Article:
Multiple choice questions can be designed or revised to challenge learners’ critical thinking
- 1.5k Downloads
Multiple choice (MC) questions from a graduate physiology course were evaluated by cognitive-psychology (but not physiology) experts, and analyzed statistically, in order to test the independence of content expertise and cognitive complexity ratings of MC items. Integration of higher order thinking into MC exams is important, but widely known to be challenging—perhaps especially when content experts must think like novices. Expertise in the domain (content) may actually impede the creation of higher-complexity items. Three cognitive psychology experts independently rated cognitive complexity for 252 multiple-choice physiology items using a six-level cognitive complexity matrix that was synthesized from the literature. Rasch modeling estimated item difficulties. The complexity ratings and difficulty estimates were then analyzed together to determine the relative contributions (and independence) of complexity and difficulty to the likelihood of correct answers on each item. Cognitive complexity was found to be statistically independent of difficulty estimates for 88 % of items. Using the complexity matrix, modifications were identified to increase some item complexities by one level, without affecting the item’s difficulty. Cognitive complexity can effectively be rated by non-content experts. The six-level complexity matrix, if applied by faculty peer groups trained in cognitive complexity and without domain-specific expertise, could lead to improvements in the complexity targeted with item writing and revision. Targeting higher order thinking with MC questions can be achieved without changing item difficulties or other test characteristics, but this may be less likely if the content expert is left to assess items within their domain of expertise.
KeywordsCognitive complexity Higher order thinking Multiple-choice test items Assessment
This work was supported by a Curricular Innovation, Research, and Creativity in Learning Environment (CIRCLE) Grant (intramural (GUMC)) to RET.
Conflict of interest
No declarations of interest to report for any co-author.
- American Psychological Association, National Council on Measurement in Education, American Educational Research Association. (1999). Standards for educational and psychological testing, 2E. Washington, DC: American Educational Research Association.Google Scholar
- Anderson, L. W., Krathwohl, D. R., Airasian, P. W., Cruikshank, K. A., Mayer, R. E., Pintrich, P. R., et al. (Eds.). (2001). A taxonomy for learning, teaching, and assessing: A revision of Bloom’s taxonomy of educational objectives. New York: Longman.Google Scholar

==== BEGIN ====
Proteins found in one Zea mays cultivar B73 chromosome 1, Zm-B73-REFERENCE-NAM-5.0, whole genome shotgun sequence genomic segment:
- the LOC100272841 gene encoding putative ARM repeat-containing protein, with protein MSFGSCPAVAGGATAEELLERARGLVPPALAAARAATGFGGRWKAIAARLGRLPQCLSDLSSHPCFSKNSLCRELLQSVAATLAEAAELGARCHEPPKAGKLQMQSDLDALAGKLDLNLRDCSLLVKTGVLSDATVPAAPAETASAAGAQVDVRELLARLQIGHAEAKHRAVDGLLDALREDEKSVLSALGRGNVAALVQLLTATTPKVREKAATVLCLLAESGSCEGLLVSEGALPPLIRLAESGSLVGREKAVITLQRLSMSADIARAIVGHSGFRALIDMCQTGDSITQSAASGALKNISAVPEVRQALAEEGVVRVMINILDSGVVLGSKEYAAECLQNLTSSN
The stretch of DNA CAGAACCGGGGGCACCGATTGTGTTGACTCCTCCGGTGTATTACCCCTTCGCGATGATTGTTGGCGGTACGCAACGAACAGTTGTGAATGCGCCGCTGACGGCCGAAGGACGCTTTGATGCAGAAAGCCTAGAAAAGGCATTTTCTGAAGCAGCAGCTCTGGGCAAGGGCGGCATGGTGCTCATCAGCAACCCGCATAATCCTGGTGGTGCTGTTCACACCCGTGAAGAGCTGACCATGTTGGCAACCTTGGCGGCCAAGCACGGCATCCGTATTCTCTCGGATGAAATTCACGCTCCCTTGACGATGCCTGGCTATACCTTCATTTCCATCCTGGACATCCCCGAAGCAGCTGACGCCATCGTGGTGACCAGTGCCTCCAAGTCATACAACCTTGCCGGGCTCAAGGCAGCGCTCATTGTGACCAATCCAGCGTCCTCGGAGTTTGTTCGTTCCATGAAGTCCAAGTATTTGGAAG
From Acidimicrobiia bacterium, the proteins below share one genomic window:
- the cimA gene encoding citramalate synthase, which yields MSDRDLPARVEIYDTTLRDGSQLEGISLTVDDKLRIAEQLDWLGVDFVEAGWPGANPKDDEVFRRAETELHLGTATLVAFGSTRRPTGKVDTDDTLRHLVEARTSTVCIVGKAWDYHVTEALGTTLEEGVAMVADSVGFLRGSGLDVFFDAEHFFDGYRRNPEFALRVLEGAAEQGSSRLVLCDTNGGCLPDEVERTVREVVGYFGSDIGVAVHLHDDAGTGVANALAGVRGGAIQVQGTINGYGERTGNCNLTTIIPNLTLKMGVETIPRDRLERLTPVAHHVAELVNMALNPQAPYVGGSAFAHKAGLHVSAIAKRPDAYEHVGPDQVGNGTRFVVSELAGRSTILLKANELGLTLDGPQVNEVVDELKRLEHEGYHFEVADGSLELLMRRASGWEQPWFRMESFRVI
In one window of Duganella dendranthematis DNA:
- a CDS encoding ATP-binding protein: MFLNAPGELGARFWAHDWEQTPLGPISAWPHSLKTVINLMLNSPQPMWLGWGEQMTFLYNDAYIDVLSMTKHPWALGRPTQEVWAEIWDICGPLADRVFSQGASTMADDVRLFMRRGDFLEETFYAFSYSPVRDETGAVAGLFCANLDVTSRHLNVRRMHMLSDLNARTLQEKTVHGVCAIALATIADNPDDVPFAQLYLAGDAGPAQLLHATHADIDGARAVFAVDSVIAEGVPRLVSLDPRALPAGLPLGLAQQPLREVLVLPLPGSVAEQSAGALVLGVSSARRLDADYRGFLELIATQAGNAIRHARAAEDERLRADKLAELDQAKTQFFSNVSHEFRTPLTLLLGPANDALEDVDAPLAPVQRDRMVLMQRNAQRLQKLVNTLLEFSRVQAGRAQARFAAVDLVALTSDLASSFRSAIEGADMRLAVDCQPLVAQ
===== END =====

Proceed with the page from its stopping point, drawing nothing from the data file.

- Anderson, J. R. (2005). Cognitive psychology and its implications, 6E. New York, NY: Worth Publishers.Google Scholar
- Bloom, B. J., Englehart, M. D., Furst, E. J., Hill, W. H., & Krathwohl, D. R. (1956). Taxonomy of educational objectives: The classification of educational goals, by a committee of college and university examiners. Handbook I: Cognitive domain. New York: David McKay.Google Scholar
- Bond, T. G., & Fox, C. M. (2007). Applying the Rasch Model: Fundamental measurement in the human sciences, 2E. Mahwah, NJ: Lawrence Erlbaum Associates.Google Scholar
- Bruff, D. (2009). Teaching with classroom response systems: Creating active learning environments. San Francisco, CA: Jossey Bass.Google Scholar
- Case, S. M., & Swanson, D. B. (2002). Constructing written test questions for the basic and clinical sciences, 3E-Revised. Philadelphia: National Board of Medical Examiners.Google Scholar
- Cizek, G. J., & Bunch, M. B. (2008). Standard setting: A guide to establishing and evaluating performance standards on tests. Newbury Park, CA: Sage Publications.Google Scholar
- Crocker, L., & Algina, J. (1986). Introduction to classical & modern test theory. Belmont, CA: Wadsworth Group.Google Scholar
- Gushta, M. M., Yumoto, F., & Williams, A. (2009). Separating item difficulty and cognitive complexity in educational achievement testing. Paper presented at the annual meeting of the American Educational Research Association, San Diego, CA.Google Scholar
- Haladyna, T. M. (1997). Writing test items to evaluate higher order thinking. Needham Heights, MA: Allyn & Bacon.Google Scholar
- Linacre, J. M. (2007). A User’s guide to WINSTEPS® Rasch-model computer program. Chicago, IL: Author. Downloaded 10 October 2007 from http://www.winsteps.com/winsteps.htm.
- Mislevy, R. J., & Huang, C.-W. (2007). Measurement models as narrative structures. In M. von Davier & C. H. Carstensen (Eds.), Multivariate and mixture distribution Rasch models: Extensions & applications (pp. 16–35). New York: Springer.Google Scholar
- Smith, R. M., Schumacker, R. E., & Bush, J. J. (1998). Using item mean squares to evaluate fit to the Rasch model. Journal of Outcome Measurement, 2, 66–78.Google Scholar
- Williams, R. D., & Haladyna, T. M. (1982). Logical operations for generating intended questions (LOGIQ): A typology for higher level test items. In G. H. Roid & T. M. Haladyna (Eds.), A technology for test-item writing (pp. 161–186). New York: Academic Press.Google Scholar